Week In Focus

May 23rd - 27th

DAVOS WORLD ECONOMIC FORUM (SUN-THU): Global leaders will meet in Davos, Switzerland, for the World Economic Forum's (WEF) Annual Meeting 2022. This year's event is centred around "History at a Turning Point: Government Policies and Business Strategies", where the Ukraine crisis likely to take the spotlight. German Chancellor Scholz, US climate envoy Kerry, NATO Secretary-General Stoltenberg and European Commission president von der Leyen are among the event headliners. The leaders are likely to pledge support for Ukraine whilst telegraphing a shift away from Russian energy to clean energy and will likely reaffirm vows to fight inflation. Major and imminent policy decisions are unlikely to be agreed upon at the gathering.


NEW ZEALAND RETAIL SALES (MON): Analysts at Westpac are forecasting NZ retail sales will rise 2.2% in Q1 vs +8. 6% in Q4 (which was mostly driven by growth in durable items; hospitality remained weak). "Much of the Q1 rise is related to a lift in new car sales, with households rushing to beat the price change for less energy-efficient vehicles," Westpac says. The data is unlikely to shift the dials much given the quarterly nature of the release and since the release will be on the eve of the RBNZ - most analysts anticipate that the central bank will increase rates by 50bps



EZ FLASH PMI (TUE): Expectations are for the flash May manufacturing metric to decline to 55.0 from 55.5, services to rise to 57.9 from 57.7, leaving the composite at 55.0 vs the previous 55.8. The April report was characterised by an increase in the services print from 55.6 to 57.7, whilst the manufacturing metric fell to 55.5 from 56.5. S&P Global noted that the "data highlighted the growing emergence of a two-speed economy across the euro area as faster service sector growth starkly contrasted with a slowdown across manufacturers". Looking ahead, Nordea expects "rising prices, monetary tightening, and dwindling household savings to take its toll on both the manufacturing and the service industry. The service sector, however, is likely to stay robust in the coming months, while the cyclical manufacturing industry is set for a large slowdown as tightening of financial conditions and reopening of the economy will skew consumption back towards services and away from goods". From a policy perspective with an end to the ECB's APP as of July 1st and a July 21st rate hike firmly baked into the market consensus, the upcoming PMI release is unlikely to have much sway on the June 9th ECB announcement. However, market participants will be cognizant of forthcoming releases to assess the extent of the expected slowdown in the region and whether this narrows the "window of opportunity" for the ECB to move on rates before an expected pause either later this year or early 202.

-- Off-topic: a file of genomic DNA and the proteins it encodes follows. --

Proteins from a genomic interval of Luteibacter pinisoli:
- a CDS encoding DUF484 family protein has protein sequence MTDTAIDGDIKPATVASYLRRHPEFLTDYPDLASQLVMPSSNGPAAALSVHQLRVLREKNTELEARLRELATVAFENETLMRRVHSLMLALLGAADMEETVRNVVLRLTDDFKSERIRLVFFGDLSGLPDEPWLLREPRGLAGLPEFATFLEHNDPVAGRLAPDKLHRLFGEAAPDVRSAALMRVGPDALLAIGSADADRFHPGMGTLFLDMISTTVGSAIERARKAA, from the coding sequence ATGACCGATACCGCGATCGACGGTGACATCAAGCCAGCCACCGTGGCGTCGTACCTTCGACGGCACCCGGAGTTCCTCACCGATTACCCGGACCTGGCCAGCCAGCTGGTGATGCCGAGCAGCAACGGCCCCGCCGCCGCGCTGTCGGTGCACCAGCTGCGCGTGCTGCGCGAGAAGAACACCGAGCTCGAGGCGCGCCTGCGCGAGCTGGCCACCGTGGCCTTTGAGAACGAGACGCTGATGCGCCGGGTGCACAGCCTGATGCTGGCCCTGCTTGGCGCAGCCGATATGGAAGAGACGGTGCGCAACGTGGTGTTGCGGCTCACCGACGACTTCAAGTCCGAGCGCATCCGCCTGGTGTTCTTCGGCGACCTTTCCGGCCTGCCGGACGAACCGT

UK FLASH PMI (TUE): Expectations are for the flash May services metric to decline to 58.1 from 58.9, manufacturing to slip to 55.2 from 55.8, leaving the composite at 57.4 vs the previous 58.2. The April report saw survey respondents cite subdued consumer demand due to squeezed household finances and rising prices for essential items whilst "businessto-business spending was hit by higher operating expenses, inflation concerns and geopolitical uncertainty". This time around, analysts at Investec expect "business activity in the service sector may have declined a little further as rising prices weighed on discretionary spending volumes". On the manufacturing front, Investec cautions that the past weakening in orders is expected to translate into somewhat more subdued output. From a policy perspective, the release is unlikely to have much of an impact on the June MPC decision to lift rates. However, a downbeat release which emphasises subdued activity as a result of squeezed household incomes could prompt some market participants to further question current pricing which looks for five 25bps hikes by year-end. This comes as policymakers at the BoE continue to stress that they are walking a tightrope between controlling inflation and avoiding a recession.


US PERSONAL INCOME, SPENDING, PCE (FRI): Analysts often use CPI and PPI data as a proxy for how the PCE report - the Fed's preferred measure of inflation - might look. April's CPI data disappointed expectations; although the annual measures narrowed, the rate of core inflation picked-up, challenging the notion that we are now past peak inflation. Producer prices for April gave credence to that argument, with wholesale prices rising by double-digits for the fifth straight month, a sign that firms were continuing to pass on the costs of higher prices to consumers, or face margin erosion. Citi's analysts, however, argue that we may have better news on the PCE front. PCE doesn't match CPI, they both have different methodologies. But Citi says that legislated cuts in Medicare payments could help the situation, and project core PCE will rise 0.3% M/M, matching the rate seen in the previous two reports. Any slowing of the metric may reignite calls of peak inflation, while any upside surprise could be taken as an indication that the Fed will not waiver from its hawkish rhetoric, and will continue its expeditious trajectory of tightening policy until inflation is back under control.